Toxoplasmosis in the non-orthotopic heart transplant recipient population, how common is it? Any indication for prophylaxis?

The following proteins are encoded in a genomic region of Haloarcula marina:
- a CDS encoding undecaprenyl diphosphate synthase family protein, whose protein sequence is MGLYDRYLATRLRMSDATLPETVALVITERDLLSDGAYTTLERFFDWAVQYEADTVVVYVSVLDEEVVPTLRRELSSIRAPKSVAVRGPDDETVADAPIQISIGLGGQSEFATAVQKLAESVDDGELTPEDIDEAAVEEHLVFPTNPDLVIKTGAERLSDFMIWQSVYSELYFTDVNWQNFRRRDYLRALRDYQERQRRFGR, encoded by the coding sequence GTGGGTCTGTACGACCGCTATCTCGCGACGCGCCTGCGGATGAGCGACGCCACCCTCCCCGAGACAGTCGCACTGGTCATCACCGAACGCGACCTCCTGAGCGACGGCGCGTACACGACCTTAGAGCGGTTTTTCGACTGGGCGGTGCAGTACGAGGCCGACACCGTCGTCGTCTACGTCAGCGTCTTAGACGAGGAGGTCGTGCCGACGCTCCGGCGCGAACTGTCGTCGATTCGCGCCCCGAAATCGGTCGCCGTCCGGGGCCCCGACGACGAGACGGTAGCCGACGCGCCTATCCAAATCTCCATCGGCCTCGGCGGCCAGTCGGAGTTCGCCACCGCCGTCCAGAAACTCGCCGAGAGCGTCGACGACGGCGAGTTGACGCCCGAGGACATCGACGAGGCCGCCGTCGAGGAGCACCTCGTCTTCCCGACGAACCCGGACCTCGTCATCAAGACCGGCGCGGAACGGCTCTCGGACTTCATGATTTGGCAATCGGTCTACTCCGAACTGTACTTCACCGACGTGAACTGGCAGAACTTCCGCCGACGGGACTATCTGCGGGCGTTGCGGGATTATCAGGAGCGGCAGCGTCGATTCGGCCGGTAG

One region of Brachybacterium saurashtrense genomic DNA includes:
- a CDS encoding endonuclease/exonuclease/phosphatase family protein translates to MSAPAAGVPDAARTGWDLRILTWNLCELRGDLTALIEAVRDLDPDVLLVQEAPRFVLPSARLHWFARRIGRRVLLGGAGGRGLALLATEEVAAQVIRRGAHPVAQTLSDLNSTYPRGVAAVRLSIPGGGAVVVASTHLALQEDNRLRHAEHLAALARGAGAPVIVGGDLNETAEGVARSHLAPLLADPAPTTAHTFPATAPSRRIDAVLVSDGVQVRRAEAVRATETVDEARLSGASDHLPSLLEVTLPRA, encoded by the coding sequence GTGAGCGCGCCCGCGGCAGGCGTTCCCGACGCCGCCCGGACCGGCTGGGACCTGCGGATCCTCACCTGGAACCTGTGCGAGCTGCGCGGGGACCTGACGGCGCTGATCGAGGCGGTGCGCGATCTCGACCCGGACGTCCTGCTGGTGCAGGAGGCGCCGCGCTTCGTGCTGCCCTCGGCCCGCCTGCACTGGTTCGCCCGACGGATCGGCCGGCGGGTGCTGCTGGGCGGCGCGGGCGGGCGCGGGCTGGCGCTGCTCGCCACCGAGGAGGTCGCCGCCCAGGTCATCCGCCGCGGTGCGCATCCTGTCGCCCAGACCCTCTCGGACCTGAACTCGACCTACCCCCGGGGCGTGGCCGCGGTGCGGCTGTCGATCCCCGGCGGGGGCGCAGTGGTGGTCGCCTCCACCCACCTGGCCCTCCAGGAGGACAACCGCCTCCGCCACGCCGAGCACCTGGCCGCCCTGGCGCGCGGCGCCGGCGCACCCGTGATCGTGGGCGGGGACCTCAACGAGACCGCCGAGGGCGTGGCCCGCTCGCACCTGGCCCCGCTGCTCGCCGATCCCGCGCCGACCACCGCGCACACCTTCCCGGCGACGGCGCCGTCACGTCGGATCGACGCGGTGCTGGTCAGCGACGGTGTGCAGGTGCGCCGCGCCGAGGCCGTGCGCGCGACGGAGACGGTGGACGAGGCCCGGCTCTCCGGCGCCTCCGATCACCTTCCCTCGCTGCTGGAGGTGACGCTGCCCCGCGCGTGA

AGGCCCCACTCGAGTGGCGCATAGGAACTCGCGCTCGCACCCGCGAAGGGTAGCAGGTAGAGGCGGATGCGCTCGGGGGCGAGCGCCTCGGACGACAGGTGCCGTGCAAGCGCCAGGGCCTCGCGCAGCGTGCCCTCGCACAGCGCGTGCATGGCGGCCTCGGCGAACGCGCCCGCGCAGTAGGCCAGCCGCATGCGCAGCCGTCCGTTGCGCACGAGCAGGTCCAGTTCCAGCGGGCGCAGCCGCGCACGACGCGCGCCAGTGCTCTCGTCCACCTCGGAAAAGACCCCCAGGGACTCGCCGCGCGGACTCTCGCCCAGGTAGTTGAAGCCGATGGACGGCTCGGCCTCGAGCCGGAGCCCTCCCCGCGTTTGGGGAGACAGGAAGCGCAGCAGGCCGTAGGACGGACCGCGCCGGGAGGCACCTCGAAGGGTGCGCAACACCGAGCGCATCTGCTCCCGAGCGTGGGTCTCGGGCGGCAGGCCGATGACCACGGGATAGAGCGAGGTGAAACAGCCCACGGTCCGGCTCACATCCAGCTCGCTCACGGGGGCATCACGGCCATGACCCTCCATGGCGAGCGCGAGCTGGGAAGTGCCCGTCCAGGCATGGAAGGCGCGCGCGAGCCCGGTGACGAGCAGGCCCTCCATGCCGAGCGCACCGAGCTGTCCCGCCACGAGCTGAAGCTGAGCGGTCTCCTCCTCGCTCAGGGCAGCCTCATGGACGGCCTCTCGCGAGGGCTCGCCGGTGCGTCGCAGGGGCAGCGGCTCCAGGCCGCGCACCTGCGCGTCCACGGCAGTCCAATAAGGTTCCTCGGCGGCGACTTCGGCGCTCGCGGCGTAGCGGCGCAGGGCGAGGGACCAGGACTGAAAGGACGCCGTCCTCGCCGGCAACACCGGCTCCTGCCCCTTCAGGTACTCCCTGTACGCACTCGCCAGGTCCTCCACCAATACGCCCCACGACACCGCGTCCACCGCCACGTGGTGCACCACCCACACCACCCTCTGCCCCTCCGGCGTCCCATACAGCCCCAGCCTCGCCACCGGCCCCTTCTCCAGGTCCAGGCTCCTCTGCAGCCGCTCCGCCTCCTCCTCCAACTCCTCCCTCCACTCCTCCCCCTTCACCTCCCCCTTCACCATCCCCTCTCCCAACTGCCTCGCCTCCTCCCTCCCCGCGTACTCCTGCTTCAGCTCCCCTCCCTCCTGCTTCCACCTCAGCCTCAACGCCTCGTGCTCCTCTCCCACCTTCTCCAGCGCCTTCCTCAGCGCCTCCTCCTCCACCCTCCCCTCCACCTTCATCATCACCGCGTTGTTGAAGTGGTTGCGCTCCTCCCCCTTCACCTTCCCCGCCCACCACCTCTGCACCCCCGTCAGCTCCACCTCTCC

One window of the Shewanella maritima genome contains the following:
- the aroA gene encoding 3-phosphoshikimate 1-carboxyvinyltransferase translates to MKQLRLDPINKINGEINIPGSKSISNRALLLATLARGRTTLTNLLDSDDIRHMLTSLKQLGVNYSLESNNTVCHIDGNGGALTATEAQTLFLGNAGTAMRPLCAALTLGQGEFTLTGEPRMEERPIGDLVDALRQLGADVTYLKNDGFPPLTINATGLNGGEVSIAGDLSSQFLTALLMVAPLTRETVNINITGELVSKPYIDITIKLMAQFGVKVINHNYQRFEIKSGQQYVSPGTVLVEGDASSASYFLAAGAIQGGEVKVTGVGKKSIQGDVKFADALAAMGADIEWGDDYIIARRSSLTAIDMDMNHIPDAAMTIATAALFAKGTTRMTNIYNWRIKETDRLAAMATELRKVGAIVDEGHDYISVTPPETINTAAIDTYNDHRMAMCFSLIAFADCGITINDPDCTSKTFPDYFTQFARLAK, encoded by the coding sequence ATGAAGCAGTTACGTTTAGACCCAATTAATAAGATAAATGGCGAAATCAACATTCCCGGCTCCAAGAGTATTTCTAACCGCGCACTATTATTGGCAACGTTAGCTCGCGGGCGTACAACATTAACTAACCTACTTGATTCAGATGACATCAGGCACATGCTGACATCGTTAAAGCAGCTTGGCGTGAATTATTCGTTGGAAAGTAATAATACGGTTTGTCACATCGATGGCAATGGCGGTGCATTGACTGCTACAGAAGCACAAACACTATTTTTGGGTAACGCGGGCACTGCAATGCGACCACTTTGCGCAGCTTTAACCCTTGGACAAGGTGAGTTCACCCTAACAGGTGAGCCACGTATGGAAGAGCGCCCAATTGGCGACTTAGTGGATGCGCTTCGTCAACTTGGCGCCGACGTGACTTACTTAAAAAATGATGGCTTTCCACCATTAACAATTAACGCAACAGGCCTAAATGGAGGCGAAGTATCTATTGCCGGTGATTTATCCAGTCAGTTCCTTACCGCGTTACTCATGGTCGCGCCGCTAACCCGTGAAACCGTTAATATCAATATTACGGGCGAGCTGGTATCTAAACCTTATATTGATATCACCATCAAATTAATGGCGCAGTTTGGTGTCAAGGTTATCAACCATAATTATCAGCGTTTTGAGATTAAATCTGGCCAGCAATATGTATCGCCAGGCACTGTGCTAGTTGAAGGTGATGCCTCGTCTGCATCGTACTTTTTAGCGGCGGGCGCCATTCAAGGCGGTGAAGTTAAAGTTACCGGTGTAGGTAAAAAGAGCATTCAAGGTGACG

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Purpose of reviewUnlike in orthotopic heart transplant (OHT) setting where toxoplasma prophylaxis is a standard practice in pretransplant toxoplasma seronegative recipients who have received donor hearts from seropositive donors (D+/R-), there is no consensus regarding prophylaxis in non-OHT recipients.Recent findingsThe incidence of toxoplasma disease in non-OHT recipients is less than 1% but its true burden is underestimated. Among 31 cases of toxoplasma disease reported from 2004 through 2017, renal and liver transplant recipients comprised of 90% of cases. A total of 94% of 18 recipients with known pretransplant serology were seronegative recipients (mostly D+/R-). Out of 16 recipients with adequate information, 10 (63%) and five (31%) were deemed to be donor derived and nondonor-derived primary toxoplasmosis respectively. Tissue invasive reactivation was uncommon. Almost all cases were described in patients not on prophylaxis at the time of presentation. Universal screening of donor/recipient toxoplasma serology for risk stratification is beneficial as illustrated by reports of fatal cases of toxoplasmosis due to unavailability of positive donor serology results.SummaryToxoplasma disease in non-OHT predominantly occurs in pretransplant seronegative recipients- mostly in D+/R- group and is rare in seropositive recipients. Posttransplant prophylaxis should be targeted against the high-risk D+/R- group and should be considered in seropositive recipients in whom unusually high immunosuppression is implemented. Toxoplasma serologies and PCR should be used in combination for the diagnosis of toxoplasmosis in non-OHT patients.

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